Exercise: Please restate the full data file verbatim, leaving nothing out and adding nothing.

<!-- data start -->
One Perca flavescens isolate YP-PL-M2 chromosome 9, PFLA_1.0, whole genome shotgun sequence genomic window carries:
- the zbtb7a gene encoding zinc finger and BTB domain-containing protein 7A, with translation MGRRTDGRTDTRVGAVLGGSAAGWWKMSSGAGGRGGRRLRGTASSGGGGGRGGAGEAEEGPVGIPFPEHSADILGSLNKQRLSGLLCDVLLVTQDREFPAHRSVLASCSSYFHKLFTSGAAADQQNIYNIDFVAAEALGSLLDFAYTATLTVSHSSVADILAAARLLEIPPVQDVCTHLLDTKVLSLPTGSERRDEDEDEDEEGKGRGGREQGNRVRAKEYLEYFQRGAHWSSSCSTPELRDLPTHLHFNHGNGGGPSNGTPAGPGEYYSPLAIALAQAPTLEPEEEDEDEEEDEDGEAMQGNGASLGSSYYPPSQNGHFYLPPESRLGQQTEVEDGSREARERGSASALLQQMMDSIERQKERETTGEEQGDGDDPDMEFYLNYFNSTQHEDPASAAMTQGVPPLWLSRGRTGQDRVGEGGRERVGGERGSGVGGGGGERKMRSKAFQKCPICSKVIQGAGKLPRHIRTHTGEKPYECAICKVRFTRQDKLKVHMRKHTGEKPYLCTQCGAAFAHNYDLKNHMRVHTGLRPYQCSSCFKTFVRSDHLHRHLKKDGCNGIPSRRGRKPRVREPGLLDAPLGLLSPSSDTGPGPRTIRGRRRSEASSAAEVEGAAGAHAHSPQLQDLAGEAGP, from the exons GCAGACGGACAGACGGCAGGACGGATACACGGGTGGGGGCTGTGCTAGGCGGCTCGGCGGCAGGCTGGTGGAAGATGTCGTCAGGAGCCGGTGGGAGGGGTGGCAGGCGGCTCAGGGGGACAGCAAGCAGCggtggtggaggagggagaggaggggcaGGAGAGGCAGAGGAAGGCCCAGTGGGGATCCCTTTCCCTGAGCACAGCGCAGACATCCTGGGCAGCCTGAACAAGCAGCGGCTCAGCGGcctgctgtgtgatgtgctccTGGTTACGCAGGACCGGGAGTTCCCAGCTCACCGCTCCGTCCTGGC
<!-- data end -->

One Perca flavescens isolate YP-PL-M2 chromosome 9, PFLA_1.0, whole genome shotgun sequence genomic window carries:
- the zbtb7a gene encoding zinc finger and BTB domain-containing protein 7A, with translation MGRRTDGRTDTRVGAVLGGSAAGWWKMSSGAGGRGGRRLRGTASSGGGGGRGGAGEAEEGPVGIPFPEHSADILGSLNKQRLSGLLCDVLLVTQDREFPAHRSVLASCSSYFHKLFTSGAAADQQNIYNIDFVAAEALGSLLDFAYTATLTVSHSSVADILAAARLLEIPPVQDVCTHLLDTKVLSLPTGSERRDEDEDEDEEGKGRGGREQGNRVRAKEYLEYFQRGAHWSSSCSTPELRDLPTHLHFNHGNGGGPSNGTPAGPGEYYSPLAIALAQAPTLEPEEEDEDEEEDEDGEAMQGNGASLGSSYYPPSQNGHFYLPPESRLGQQTEVEDGSREARERGSASALLQQMMDSIERQKERETTGEEQGDGDDPDMEFYLNYFNSTQHEDPASAAMTQGVPPLWLSRGRTGQDRVGEGGRERVGGERGSGVGGGGGERKMRSKAFQKCPICSKVIQGAGKLPRHIRTHTGEKPYECAICKVRFTRQDKLKVHMRKHTGEKPYLCTQCGAAFAHNYDLKNHMRVHTGLRPYQCSSCFKTFVRSDHLHRHLKKDGCNGIPSRRGRKPRVREPGLLDAPLGLLSPSSDTGPGPRTIRGRRRSEASSAAEVEGAAGAHAHSPQLQDLAGEAGP, from the exons GCAGACGGACAGACGGCAGGACGGATACACGGGTGGGGGCTGTGCTAGGCGGCTCGGCGGCAGGCTGGTGGAAGATGTCGTCAGGAGCCGGTGGGAGGGGTGGCAGGCGGCTCAGGGGGACAGCAAGCAGCggtggtggaggagggagaggaggggcaGGAGAGGCAGAGGAAGGCCCAGTGGGGATCCCTTTCCCTGAGCACAGCGCAGACATCCTGGGCAGCCTGAACAAGCAGCGGCTCAGCGGcctgctgtgtgatgtgctccTGGTTACGCAGGACCGGGAGTTCCCAGCTCACCGCTCCGTCCTGGC